by Robin Jarvis

 

This is a whimsical children's story but it's not just a cutsie mouse story, there are elements of Horror for children. The rats peel mice, as in skinning, so probably for slightly older children with the disposition to enjoy things like Goosebumps.

 

It is mostly about a mouse family who travel, one by one, through a grate that they know takes them into the territory of the rats. First the father goes on a whim, then his daughter goes to look for him and soon several mice are where they shouldn't be in a dangerous place.

 

I don't often read stories directed at very young readers, but I liked the tone and the writing in this one. Adventurous mouse stories formed an essential part of my own childhood reading and I think this one could easily sit on a shelf next to The Secret of Nimh.

 

It's a surprisingly multi-layered story with a spiritual element, but mostly adventures of the child mice. Imagine Nancy Drew stories or the Hardy boys in mouse form. The quality of the writing holds up all through and this is a story I would happily buy for my nieces and nephews who are appropriate age for stories that don't write down to a child's level, but concern young characters with whom they could identify. One of the better contributions to children's literature that I've seen for a while.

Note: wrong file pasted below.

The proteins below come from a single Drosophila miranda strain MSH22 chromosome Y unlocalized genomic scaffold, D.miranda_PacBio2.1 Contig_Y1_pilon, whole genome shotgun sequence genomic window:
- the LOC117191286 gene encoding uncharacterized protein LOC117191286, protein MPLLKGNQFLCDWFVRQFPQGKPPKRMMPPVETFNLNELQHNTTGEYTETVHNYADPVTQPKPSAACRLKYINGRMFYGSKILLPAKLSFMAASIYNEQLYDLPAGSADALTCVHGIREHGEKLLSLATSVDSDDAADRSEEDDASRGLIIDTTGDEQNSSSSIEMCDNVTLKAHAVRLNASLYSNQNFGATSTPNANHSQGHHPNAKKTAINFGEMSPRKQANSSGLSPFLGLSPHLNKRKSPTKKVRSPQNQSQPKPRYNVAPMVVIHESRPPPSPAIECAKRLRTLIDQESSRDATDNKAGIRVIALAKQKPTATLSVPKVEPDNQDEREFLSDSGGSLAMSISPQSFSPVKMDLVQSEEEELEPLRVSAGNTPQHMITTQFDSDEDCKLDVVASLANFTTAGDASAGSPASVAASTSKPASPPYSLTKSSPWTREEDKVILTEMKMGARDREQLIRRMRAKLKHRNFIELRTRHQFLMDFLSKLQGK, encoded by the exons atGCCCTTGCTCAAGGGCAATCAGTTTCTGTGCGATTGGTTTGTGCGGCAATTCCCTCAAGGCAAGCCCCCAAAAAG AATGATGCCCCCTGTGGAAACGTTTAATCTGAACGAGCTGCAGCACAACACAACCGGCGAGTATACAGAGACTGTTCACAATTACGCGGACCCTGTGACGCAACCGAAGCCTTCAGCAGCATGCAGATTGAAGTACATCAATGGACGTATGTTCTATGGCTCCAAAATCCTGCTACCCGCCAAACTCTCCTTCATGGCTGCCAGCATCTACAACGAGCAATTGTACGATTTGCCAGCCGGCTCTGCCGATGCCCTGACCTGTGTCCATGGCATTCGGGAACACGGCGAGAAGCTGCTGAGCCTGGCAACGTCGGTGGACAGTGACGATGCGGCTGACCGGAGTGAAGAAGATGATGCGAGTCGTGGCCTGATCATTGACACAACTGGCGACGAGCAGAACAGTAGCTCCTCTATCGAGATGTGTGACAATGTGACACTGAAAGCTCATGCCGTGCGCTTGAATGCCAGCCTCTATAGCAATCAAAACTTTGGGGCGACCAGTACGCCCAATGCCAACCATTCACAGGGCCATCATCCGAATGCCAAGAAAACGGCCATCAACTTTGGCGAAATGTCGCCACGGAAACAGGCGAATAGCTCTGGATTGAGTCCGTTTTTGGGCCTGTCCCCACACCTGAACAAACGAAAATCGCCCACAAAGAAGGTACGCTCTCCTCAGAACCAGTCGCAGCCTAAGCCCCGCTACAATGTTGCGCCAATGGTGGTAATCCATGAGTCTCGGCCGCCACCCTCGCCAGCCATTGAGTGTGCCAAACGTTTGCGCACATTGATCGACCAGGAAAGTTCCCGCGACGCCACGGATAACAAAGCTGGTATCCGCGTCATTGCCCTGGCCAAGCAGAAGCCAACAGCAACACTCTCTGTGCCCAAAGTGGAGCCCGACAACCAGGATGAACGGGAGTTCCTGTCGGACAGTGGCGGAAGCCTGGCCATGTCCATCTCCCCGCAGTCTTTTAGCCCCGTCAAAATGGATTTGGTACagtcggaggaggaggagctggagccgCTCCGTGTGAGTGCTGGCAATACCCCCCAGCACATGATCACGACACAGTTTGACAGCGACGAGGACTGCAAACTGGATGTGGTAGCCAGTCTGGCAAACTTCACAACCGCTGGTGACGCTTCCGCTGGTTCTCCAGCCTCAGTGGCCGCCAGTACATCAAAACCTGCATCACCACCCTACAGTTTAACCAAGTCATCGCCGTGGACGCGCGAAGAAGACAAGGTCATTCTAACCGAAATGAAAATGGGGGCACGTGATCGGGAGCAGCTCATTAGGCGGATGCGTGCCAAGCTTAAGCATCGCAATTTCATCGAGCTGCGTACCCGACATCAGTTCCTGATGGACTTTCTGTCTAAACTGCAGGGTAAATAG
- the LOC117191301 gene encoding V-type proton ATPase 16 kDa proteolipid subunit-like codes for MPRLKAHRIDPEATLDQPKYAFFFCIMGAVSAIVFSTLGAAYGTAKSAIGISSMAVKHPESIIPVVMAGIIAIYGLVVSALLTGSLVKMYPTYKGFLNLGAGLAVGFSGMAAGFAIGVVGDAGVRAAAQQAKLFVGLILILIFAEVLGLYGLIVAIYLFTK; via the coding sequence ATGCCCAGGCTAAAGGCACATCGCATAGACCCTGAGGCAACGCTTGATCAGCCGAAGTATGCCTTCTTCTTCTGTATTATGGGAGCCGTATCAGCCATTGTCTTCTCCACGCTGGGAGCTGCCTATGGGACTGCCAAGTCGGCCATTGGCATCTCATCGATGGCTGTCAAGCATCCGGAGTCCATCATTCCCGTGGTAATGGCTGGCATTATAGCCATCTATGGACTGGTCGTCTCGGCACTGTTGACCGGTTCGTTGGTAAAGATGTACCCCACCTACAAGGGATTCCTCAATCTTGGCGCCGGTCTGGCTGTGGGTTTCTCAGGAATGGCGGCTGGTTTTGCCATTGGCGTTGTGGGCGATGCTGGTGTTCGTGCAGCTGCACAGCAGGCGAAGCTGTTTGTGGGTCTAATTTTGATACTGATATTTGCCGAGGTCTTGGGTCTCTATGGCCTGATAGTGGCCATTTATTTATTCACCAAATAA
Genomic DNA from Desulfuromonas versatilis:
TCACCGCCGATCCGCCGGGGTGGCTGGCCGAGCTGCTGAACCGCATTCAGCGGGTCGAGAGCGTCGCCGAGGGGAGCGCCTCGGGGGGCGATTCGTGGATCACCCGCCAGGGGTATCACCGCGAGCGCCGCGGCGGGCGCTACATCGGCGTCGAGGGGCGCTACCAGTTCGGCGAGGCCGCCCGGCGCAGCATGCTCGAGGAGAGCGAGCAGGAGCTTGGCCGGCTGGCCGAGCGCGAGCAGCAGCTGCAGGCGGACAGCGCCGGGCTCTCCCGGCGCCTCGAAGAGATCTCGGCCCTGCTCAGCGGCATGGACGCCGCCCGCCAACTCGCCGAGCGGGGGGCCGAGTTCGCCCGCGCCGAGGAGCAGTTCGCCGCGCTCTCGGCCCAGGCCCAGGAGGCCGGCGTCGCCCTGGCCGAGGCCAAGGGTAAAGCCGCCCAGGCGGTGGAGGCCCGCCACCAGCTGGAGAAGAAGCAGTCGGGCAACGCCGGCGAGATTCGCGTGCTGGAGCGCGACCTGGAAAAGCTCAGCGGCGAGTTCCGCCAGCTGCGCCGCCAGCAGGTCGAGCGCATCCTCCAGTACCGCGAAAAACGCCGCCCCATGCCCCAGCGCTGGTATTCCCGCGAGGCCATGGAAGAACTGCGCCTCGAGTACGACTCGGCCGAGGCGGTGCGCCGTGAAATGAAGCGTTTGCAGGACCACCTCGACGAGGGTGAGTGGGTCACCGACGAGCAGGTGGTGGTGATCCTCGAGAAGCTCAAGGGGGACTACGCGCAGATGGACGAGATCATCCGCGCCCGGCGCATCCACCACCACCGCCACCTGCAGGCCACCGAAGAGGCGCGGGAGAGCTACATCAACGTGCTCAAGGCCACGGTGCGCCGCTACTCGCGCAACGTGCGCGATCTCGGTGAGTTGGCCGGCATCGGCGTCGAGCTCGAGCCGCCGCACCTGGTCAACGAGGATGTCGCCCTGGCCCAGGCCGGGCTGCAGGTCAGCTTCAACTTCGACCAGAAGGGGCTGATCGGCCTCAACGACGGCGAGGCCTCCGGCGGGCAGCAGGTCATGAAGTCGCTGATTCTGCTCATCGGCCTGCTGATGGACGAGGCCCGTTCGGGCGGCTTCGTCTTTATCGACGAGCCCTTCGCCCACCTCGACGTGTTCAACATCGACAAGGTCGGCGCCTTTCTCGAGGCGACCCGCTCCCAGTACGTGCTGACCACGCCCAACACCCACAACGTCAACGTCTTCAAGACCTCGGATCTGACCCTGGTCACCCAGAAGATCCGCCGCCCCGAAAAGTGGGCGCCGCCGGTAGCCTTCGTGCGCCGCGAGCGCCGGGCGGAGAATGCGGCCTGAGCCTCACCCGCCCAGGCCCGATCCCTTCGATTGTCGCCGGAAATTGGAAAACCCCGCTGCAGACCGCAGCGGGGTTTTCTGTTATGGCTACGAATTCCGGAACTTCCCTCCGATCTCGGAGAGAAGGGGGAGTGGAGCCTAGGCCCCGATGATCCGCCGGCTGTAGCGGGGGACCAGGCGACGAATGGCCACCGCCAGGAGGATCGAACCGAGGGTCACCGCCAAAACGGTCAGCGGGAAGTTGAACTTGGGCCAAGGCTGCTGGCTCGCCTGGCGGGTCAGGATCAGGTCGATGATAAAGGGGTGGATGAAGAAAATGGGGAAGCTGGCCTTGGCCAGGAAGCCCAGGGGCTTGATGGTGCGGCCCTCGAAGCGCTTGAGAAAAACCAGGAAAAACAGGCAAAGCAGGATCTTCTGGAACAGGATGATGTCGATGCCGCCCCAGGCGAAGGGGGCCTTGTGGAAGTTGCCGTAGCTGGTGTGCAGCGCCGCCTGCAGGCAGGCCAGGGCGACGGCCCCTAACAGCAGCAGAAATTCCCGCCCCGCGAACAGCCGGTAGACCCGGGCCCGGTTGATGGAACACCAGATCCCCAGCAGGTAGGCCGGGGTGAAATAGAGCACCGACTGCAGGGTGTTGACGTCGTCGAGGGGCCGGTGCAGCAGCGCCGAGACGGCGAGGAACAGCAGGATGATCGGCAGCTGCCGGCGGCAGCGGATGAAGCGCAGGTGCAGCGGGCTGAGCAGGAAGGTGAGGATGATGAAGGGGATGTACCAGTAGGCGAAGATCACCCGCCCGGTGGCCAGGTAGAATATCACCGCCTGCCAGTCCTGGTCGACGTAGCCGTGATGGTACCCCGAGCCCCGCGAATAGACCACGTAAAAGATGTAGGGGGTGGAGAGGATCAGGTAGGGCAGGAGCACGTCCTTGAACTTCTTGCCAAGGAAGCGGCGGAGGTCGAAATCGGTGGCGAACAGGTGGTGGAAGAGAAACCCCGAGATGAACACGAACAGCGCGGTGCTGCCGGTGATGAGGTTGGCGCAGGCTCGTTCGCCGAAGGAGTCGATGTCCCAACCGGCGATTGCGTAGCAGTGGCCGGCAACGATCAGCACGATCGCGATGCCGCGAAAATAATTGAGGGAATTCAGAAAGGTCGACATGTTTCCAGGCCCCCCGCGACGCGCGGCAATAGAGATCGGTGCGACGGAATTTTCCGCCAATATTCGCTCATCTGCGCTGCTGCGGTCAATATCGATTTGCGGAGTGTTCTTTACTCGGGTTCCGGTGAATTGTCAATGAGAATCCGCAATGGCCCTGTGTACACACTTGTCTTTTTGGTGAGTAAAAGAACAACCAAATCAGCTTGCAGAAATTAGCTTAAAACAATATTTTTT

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text 2016-07-03 08:59
My Netgalley list
How My Cat Made Me a Better Man - Jeremy Feig
In the Heart of the Sea: The Tragedy of the Whaleship Essex - Nathaniel Philbrick
Age of Myth: Book One of The Legends of the First Empire - Michael J. Sullivan
The Museum of Things Left Behind - Seni Glaister
Privateers of the Revolution: War on the New Jersey Coast, 1775-1783 - Donald Grady Shomette
The Light of Paris - Eleanor Brown
Daughters of the Dragon - Bill Andrews
America's Most Haunted Hotels: Checking in with Uninvited Guests - Jamie Davis Whitmer
The Yellow Monkey Emperor's Classic of Chinese Medicine - Damo Mitchell,John Spencer Hill,John Spencer Hill
The Dark Portal - Robin Jarvis,Peter Glassman

I mentioned a couple of weeks ago that I had gone a little Taz on Netgalley. I'm slowly working my way through the books, reading them mainly in order of archive date. There's some pretty interesting stuff actually. I didn't just choose them all at random, but carefully considered each one.

 

After today's posted review, I have 13 more to go to clear the list. That is unless I find something and add to it, though I'm trying not to look. I've done the cookbooks first because they don't take as long.

 

I'm looking forward to reading all of these, I just don't like the pressure of feeling I have to get to them soon and review them. This is supposed to be fun!